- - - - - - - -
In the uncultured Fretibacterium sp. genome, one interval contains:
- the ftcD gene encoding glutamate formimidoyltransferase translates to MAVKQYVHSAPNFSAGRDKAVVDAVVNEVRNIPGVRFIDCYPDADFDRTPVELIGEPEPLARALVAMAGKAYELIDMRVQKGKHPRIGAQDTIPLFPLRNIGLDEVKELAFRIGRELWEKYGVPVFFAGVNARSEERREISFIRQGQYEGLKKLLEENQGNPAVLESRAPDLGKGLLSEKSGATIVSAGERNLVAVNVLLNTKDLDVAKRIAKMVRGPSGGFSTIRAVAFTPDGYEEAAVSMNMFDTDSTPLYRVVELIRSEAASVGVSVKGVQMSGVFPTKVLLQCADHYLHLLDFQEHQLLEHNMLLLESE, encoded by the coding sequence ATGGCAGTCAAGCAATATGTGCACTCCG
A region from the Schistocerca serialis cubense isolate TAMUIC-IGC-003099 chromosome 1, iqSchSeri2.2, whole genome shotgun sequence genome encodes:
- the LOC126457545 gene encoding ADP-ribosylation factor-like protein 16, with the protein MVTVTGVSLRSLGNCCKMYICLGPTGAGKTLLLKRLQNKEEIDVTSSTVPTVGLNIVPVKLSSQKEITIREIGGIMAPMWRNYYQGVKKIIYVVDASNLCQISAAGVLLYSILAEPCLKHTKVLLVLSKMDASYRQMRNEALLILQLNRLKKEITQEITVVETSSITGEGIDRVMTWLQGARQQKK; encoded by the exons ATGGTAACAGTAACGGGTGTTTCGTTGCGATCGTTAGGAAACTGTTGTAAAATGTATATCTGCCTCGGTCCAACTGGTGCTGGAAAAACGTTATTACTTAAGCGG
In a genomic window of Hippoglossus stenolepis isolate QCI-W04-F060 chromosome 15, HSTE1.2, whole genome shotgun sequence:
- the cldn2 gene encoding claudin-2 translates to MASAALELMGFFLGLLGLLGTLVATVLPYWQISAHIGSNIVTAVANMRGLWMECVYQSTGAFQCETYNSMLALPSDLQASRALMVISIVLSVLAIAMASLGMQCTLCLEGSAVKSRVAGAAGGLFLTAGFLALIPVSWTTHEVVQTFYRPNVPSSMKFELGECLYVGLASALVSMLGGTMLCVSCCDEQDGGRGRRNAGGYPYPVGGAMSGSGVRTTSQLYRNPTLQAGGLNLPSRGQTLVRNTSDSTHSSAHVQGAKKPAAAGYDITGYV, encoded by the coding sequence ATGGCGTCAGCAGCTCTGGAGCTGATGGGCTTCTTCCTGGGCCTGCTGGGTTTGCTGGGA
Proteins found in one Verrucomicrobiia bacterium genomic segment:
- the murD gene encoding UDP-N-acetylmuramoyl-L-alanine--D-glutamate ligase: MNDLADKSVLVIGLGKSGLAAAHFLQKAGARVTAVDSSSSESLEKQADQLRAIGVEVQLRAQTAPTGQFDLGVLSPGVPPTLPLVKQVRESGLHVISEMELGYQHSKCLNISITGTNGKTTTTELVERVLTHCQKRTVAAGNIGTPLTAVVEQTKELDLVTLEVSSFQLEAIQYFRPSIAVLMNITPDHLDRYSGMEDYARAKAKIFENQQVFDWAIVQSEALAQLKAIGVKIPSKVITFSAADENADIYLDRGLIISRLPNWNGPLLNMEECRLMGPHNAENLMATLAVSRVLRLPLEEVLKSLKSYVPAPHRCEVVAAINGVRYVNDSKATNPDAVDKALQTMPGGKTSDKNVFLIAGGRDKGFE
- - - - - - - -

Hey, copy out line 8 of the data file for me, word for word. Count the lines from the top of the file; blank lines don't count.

- the murD gene encoding UDP-N-acetylmuramoyl-L-alanine--D-glutamate ligase: MNDLADKSVLVIGLGKSGLAAAHFLQKAGARVTAVDSSSSESLEKQADQLRAIGVEVQLRAQTAPTGQFDLGVLSPGVPPTLPLVKQVRESGLHVISEMELGYQHSKCLNISITGTNGKTTTTELVERVLTHCQKRTVAAGNIGTPLTAVVEQTKELDLVTLEVSSFQLEAIQYFRPSIAVLMNITPDHLDRYSGMEDYARAKAKIFENQQVFDWAIVQSEALAQLKAIGVKIPSKVITFSAADENADIYLDRGLIISRLPNWNGPLLNMEECRLMGPHNAENLMATLAVSRVLRLPLEEVLKSLKSYVPAPHRCEVVAAINGVRYVNDSKATNPDAVDKALQTMPGGKTSDKNVFLIAGGRDKGFE